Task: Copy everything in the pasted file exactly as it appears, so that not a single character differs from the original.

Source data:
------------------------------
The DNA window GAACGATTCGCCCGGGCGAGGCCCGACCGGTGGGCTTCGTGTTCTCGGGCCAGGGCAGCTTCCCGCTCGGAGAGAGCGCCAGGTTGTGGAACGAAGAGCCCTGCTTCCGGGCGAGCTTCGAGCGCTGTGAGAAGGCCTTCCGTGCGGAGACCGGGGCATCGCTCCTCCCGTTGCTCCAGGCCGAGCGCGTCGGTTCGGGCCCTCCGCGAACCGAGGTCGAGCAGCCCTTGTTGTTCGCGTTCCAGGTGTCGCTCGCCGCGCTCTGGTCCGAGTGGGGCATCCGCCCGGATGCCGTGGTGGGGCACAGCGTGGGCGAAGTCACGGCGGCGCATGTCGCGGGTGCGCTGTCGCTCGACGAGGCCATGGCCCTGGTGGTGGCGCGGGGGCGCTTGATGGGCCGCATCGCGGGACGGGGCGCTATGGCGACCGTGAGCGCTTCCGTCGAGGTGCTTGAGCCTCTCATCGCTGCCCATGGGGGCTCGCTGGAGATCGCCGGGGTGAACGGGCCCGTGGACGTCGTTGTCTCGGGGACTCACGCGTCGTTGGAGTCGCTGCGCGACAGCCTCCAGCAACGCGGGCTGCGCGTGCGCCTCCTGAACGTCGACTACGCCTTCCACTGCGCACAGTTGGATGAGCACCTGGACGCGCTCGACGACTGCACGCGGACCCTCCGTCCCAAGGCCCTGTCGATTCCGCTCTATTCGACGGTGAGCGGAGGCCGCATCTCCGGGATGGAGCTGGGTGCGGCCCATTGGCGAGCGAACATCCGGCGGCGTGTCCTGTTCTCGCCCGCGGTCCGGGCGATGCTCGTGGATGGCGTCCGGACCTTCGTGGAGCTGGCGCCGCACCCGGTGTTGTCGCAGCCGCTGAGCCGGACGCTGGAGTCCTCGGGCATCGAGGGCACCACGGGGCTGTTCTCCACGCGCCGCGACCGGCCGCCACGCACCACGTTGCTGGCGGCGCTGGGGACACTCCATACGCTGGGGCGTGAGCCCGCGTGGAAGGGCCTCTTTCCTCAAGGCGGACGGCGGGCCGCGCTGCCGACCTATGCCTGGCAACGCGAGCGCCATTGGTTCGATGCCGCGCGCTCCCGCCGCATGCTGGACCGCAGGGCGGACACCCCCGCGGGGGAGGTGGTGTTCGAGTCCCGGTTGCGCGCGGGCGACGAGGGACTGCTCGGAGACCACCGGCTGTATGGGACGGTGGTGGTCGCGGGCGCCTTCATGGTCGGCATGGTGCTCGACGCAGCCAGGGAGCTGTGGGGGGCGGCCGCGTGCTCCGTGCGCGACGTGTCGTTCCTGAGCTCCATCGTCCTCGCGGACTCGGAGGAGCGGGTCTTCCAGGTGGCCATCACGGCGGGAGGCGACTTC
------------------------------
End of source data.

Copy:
The DNA window GAACGATTCGCCCGGGCGAGGCCCGACCGGTGGGCTTCGTGTTCTCGGGCCAGGGCAGCTTCCCGCTCGGAGAGAGCGCCAGGTTGTGGAACGAAGAGCCCTGCTTCCGGGCGAGCTTCGAGCGCTGTGAGAAGGCCTTCCGTGCGGAGACCGGGGCATCGCTCCTCCCGTTGCTCCAGGCCGAGCGCGTCGGTTCGGGCCCTCCGCGAACCGAGGTCGAGCAGCCCTTGTTGTTCGCGTTCCAGGTGTCGCTCGCCGCGCTCTGGTCCGAGTGGGGCATCCGCCCGGATGCCGTGGTGGGGCACAGCGTGGGCGAAGTCACGGCGGCGCATGTCGCGGGTGCGCTGTCGCTCGACGAGGCCATGGCCCTGGTGGTGGCGCGGGGGCGCTTGATGGGCCGCATCGCGGGACGGGGCGCTATGGCGACCGTGAGCGCTTCCGTCGAGGTGCTTGAGCCTCTCATCGCTGCCCATGGGGGCTCGCTGGAGATCGCCGGGGTGAACGGGCCCGTGGACGTCGTTGTCTCGGGGACTCACGCGTCGTTGGAGTCGCTGCGCGACAGCCTCCAGCAACGCGGGCTGCGCGTGCGCCTCCTGAACGTCGACTACGCCTTCCACTGCGCACAGTTGGATGAGCACCTGGACGCGCTCGACGACTGCACGCGGACCCTCCGTCCCAAGGCCCTGTCGATTCCGCTCTATTCGACGGTGAGCGGAGGCCGCATCTCCGGGATGGAGCTGGGTGCGGCCCATTGGCGAGCGAACATCCGGCGGCGTGTCCTGTTCTCGCCCGCGGTCCGGGCGATGCTCGTGGATGGCGTCCGGACCTTCGTGGAGCTGGCGCCGCACCCGGTGTTGTCGCAGCCGCTGAGCCGGACGCTGGAGTCCTCGGGCATCGAGGGCACCACGGGGCTGTTCTCCACGCGCCGCGACCGGCCGCCACGCACCACGTTGCTGGCGGCGCTGGGGACACTCCATACGCTGGGGCGTGAGCCCGCGTGGAAGGGCCTCTTTCCTCAAGGCGGACGGCGGGCCGCGCTGCCGACCTATGCCTGGCAACGCGAGCGCCATTGGTTCGATGCCGCGCGCTCCCGCCGCATGCTGGACCGCAGGGCGGACACCCCCGCGGGGGAGGTGGTGTTCGAGTCCCGGTTGCGCGCGGGCGACGAGGGACTGCTCGGAGACCACCGGCTGTATGGGACGGTGGTGGTCGCGGGCGCCTTCATGGTCGGCATGGTGCTCGACGCAGCCAGGGAGCTGTGGGGGGCGGCCGCGTGCTCCGTGCGCGACGTGTCGTTCCTGAGCTCCATCGTCCTCGCGGACTCGGAGGAGCGGGTCTTCCAGGTGGCCATCACGGCGGGAGGCGACTTC